Silvercrest will present at PDAC on how they feel they have done it right.
It probably helps that they had a smaller project and could grip the detail.
The small contingent of stocks succeeding in this market are the growth producers who can deliver controlled, profitable growth moving good teams from one project to the next. Look for good levels of insider and management ownership to align interests.
SilverCrest Santa Elena mine construction: How to be “On time and under
N. Eric Fier, CPG, P.Eng, COO for SilverCrest Mines Inc., Vancouver, Canada
We live in a mining world of out-of-control schedule slippage and cost overruns.
Numerous recent examples litter the financial streets leaving potential investors
wondering what is going on!
In 2010, SilverCrest began construction of the Santa Elena Mine (open pit heap leach),
located in Sonora, Mexico. The proposed cost and schedule were publicly disclosed at
an estimated capital cost of US$20 million over a period of approximately 12 months.
Commercial production (>90% of design) was announced in July of 2011 at a capital
cost of approximately US$19 million. The mine was operational and SilverCrest
declared that construction was completed “On Time and Under Budget.”
Several factors contributed to being “On Time and Under Budget” including but not
1. Continuous on site supervision by SilverCrest executive level with systematic
planned reviews of schedule and budget.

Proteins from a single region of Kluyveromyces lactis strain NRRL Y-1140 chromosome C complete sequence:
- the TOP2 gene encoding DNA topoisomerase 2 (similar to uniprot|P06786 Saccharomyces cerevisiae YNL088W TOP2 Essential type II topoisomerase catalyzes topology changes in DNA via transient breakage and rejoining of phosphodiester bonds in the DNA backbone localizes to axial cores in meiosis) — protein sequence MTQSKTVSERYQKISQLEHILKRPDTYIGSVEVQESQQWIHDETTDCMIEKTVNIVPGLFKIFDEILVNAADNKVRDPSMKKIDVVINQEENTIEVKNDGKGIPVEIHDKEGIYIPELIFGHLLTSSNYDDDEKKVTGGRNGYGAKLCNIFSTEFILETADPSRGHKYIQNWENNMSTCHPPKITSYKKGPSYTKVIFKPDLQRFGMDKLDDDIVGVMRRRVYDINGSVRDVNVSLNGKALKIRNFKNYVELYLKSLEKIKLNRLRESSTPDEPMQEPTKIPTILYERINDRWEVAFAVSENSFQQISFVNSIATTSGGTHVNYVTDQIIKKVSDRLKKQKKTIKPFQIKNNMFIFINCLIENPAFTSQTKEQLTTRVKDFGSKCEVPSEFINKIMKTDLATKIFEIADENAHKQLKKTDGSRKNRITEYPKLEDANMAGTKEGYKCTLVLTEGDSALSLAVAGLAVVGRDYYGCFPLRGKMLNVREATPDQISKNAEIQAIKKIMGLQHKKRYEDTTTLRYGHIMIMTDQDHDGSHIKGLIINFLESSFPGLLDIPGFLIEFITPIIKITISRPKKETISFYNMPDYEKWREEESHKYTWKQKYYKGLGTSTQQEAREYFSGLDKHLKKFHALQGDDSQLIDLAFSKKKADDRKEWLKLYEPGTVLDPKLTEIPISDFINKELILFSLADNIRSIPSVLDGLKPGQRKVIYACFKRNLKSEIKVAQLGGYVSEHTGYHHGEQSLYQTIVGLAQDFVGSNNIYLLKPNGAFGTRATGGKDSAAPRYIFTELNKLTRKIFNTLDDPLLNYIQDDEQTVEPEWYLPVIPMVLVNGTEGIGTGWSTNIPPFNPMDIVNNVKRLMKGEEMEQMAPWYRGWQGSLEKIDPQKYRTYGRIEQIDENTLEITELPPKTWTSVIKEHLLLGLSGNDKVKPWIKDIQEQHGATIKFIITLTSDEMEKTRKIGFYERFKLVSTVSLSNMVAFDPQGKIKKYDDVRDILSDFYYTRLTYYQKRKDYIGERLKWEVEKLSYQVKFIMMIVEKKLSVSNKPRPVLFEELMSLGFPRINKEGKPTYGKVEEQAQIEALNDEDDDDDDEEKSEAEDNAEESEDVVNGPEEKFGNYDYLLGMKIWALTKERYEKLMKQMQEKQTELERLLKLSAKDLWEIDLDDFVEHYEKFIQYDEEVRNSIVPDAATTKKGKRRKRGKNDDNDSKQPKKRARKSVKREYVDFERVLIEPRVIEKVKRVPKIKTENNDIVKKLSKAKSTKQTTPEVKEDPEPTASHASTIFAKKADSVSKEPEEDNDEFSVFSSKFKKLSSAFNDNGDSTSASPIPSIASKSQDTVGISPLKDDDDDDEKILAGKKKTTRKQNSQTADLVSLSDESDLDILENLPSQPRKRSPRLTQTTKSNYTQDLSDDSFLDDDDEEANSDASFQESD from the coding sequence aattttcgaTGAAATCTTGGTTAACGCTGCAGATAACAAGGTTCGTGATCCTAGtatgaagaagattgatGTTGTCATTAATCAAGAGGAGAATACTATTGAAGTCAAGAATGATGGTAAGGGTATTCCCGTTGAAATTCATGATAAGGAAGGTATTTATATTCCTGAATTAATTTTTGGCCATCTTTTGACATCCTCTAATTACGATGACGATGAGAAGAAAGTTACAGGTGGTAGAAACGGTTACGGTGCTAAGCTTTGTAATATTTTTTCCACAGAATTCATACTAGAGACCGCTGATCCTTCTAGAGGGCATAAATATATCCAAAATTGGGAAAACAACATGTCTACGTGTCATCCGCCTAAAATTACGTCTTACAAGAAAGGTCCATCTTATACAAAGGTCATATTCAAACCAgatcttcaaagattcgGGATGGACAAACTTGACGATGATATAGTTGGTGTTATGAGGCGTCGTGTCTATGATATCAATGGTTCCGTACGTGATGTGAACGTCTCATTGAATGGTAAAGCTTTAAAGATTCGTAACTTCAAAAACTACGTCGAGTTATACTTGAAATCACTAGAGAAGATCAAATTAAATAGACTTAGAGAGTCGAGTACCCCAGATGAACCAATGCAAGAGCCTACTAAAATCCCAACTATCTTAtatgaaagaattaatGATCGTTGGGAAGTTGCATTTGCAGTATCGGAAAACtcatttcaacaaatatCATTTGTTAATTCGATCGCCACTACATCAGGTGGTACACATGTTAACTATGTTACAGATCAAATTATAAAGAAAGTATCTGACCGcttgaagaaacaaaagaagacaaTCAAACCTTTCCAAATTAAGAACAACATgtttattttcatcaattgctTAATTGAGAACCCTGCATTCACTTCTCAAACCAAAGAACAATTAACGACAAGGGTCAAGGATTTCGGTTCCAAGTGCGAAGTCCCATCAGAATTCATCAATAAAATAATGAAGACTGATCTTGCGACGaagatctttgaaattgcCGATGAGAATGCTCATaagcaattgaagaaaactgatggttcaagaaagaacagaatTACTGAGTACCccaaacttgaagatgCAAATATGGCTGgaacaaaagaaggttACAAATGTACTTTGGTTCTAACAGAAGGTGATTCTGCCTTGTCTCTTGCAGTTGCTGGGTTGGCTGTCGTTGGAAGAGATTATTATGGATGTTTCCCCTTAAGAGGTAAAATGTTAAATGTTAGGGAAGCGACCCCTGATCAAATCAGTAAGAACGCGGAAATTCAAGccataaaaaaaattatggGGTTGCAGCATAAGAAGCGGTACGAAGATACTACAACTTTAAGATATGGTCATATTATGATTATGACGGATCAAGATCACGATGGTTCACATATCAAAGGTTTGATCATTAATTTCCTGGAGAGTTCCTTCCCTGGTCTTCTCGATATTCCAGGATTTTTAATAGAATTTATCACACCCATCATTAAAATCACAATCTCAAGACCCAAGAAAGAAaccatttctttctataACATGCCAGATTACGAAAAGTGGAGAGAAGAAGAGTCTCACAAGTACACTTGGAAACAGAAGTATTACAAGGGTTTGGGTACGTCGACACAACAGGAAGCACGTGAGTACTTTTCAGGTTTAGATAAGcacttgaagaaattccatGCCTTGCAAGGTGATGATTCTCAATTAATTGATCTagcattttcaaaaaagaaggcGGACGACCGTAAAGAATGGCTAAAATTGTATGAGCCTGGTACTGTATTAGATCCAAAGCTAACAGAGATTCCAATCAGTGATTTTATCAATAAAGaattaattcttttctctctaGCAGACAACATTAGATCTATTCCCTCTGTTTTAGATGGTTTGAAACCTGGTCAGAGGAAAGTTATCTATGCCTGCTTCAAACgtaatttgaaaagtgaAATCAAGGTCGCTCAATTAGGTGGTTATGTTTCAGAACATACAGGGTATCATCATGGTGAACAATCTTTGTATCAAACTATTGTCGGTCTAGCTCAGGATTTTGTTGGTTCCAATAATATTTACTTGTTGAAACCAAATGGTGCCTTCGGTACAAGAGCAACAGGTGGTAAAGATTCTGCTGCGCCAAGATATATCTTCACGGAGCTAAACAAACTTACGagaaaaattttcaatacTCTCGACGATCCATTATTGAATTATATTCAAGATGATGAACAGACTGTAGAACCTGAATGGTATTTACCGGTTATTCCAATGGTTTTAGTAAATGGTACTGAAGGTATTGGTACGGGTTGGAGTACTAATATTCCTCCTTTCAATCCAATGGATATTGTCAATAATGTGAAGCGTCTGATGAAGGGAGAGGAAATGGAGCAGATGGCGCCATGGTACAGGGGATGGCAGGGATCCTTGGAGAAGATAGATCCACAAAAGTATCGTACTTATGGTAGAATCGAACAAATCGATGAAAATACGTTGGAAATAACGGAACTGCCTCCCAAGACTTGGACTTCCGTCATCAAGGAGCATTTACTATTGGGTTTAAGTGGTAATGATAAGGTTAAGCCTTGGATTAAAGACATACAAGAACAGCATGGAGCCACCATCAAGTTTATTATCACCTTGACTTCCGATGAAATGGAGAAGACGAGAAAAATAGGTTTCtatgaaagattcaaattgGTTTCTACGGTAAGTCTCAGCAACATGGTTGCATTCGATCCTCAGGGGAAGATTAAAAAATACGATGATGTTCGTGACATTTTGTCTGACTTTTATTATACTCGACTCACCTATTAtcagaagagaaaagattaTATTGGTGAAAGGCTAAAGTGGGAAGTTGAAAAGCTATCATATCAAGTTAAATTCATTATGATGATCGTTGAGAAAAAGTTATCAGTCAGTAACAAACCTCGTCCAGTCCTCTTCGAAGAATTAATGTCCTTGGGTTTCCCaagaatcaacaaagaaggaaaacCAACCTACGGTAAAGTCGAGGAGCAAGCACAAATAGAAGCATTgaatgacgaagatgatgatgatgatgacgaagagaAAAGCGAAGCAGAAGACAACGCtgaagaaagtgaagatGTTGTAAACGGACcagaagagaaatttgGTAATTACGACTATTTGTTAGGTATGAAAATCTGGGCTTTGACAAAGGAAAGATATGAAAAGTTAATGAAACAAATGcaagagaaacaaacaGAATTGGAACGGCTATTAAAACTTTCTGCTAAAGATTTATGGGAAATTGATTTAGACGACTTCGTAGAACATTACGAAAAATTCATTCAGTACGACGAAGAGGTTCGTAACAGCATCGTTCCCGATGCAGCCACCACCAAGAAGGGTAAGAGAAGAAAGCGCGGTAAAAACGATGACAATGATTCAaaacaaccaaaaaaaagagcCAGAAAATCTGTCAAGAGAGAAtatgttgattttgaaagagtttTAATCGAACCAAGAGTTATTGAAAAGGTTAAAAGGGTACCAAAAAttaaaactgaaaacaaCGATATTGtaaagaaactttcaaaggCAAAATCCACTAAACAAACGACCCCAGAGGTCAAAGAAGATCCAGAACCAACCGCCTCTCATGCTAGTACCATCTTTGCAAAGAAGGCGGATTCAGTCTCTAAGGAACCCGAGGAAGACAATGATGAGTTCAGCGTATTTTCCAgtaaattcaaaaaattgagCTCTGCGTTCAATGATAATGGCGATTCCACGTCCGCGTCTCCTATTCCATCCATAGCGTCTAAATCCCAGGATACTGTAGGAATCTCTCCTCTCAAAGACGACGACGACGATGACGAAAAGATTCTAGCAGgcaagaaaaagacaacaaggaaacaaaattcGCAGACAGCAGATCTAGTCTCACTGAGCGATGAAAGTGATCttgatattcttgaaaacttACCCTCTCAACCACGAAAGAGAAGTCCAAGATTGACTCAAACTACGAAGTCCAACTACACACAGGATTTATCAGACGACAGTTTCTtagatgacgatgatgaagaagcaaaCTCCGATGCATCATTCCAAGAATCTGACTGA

2. A rigorous cost control program was set up early on at Santa Elena to provide
executive management with early warning “red flags” on slippage and cost
overruns requiring immediate action.
3. Executive level supervision at Santa Elena allowed for rapid and creative
decision-making which could be implemented without significant delay. Decisions
delays by executive management can cost millions in overruns.
4. Choosing the right construction manager for the specific site proved to be
invaluable for Santa Elena.
5. “Accurate and practical” engineering upfront paid off; pay now or pay later.
6. Under promise and over perform in the marketplace. Be conservatively optimistic
on your disclosed schedule and budget; don’t over promote.
7. Anticipate realistic changes in material costs over the construction period; the
longer the period the higher the risk.
8. Don’t underestimate the cost of location, access, topography and local logistics.
9. Estimate local labour costs equal to North American labour costs for most places
in the world. At Santa Elena it takes more people to construct and run the mine
than the same production level in Canada.
10. Don’t rely solely on schedules and costs from your PFS or FS independent
consultants. Do your own “realistic” numbers found from experience and industry.
Initial CAPEX discussions for Santa Elena was around $30 million plus plus.
11. The higher the estimated CAPEX is, the higher the risk of overruns. 10% overrun
on a billion dollar project is “visually” a lot worse than 10% on a $20 million
12. Significant ownership as a shareholder managing construction for the company
keeps you focused on achieving commitments “On time and Under Budget.
Several other items can be included. The most significant factor in the success or failure
of a mine construction project is having experienced executive management directly
involved, providing quick and accurate decision-making